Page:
Parents in the school were asked by our teacher if we have an unused bookshelf at home that we can give to the class.
There was no offer, so I step in and offered my garage woodworker ambitions along my non-existing spare time.
Yes, I could do it from less efforts, from less money and most importantly from less time, but I enjoy woodworking.
The school building is from 1930's, so I tried to follow its style. I googled some pictures, and picked some ideas from here and there. Then made some sketches, and also drawed it on computer. I did know that it will change and form a different shape along the road.
Teachers! Did you use this instructable in your classroom?
Add a Teacher Note to share how you incorporated it into your lesson.
Step 1: Lumber
I might be wrong with this, but I like to use scrapwood. I like to create something good/new from worthless. I1m not alone with this, but I know that "real" carpenters (around me) work only with good material. I mean dried, selected, quality timber with adequate moisture content, no cupping, warping, no knots, whatever.
Still I find pleasure in using material what no one wants to purchase. My usual sources are carpenters' scrap wood piles and lumber yard, sawmills where I could always find some thrown aside lumbers for cheap or free. It happened in this case again. I could buy a dozen pine boards with big knots, but in good shape, with no bug or fungi problem.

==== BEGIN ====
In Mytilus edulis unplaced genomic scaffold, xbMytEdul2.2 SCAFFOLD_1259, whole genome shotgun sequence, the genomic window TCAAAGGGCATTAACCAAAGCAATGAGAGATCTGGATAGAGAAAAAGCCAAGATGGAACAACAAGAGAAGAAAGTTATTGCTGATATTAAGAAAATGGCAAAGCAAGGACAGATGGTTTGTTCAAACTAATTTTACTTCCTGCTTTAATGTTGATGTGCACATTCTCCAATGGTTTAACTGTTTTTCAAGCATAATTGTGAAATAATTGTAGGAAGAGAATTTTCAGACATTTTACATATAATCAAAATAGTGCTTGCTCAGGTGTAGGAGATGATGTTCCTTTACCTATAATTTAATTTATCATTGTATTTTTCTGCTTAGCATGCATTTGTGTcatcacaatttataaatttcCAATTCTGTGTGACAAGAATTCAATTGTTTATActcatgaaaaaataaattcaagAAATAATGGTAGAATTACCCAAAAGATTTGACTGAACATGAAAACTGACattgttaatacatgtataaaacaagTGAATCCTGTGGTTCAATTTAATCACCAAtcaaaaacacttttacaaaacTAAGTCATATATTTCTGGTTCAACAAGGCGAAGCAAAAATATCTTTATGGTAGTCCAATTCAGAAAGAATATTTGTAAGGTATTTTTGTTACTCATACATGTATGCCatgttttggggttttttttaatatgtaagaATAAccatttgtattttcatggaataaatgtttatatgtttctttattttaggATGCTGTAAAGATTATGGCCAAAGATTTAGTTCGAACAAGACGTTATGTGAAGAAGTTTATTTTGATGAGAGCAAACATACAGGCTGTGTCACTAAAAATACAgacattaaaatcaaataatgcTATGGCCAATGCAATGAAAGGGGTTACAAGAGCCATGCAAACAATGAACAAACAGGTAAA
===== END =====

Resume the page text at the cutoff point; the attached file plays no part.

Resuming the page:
I kept them in my garage to dry them, then I sliced them dropping the bad parts.
Step 2: Making Boards
Then I planed/jointed them. I know there are different methods to make a board straight and square, but this is how I was taught.
First I choose the side of the board to plane where the rings are concave. Then I plane a square edge to it. The best tool to create a parallel edge is the tablesaw. Then finally I created a parallel side by a thicknesser.
Then I used a lamello machine to be sure that board sides will be on the same plane.
I used PUR glue the first time. I had a lot of work to clean the overflows of it.
Step 3: Woodjoints
As usually, one of my little helpers sneaked out to the cool shop from warm house barefooted, in thin clothing. So I shared my sweater with her, and she could help me in this step.
I planned to use simple tenon and mortise joints, but I'm not yet experienced in it, and my finished mortises became a bit loose. No problem, I could turn them to wedged tenon and mortise joints.
Step 4: Woodcarving
I do not suggest you to make woodcarving on pine.
It was a pain.
But my family liked it, so all the efforts were worth it.
I used carving knife, chisels and also a dremel on this.
Step 5: Sanding
First I put on a layer of heavily diluted lacquer, then I sanded it with 80, then 120, and finally with 180 grit.
As usual, it was a lot of sanding.
Step 6: Glueup
I didn't dare to use PUR wood glue again, because of the cleaning process. Instead I used a water based one. And I used all of my clamps.
Step 7: Fisnish
I hand sanded the whole surface with 240 grit, then I put on three layers of transparent satin lacquer.
The kids liked it, and my daughter was in heaven. I was amply paid with her pride on me.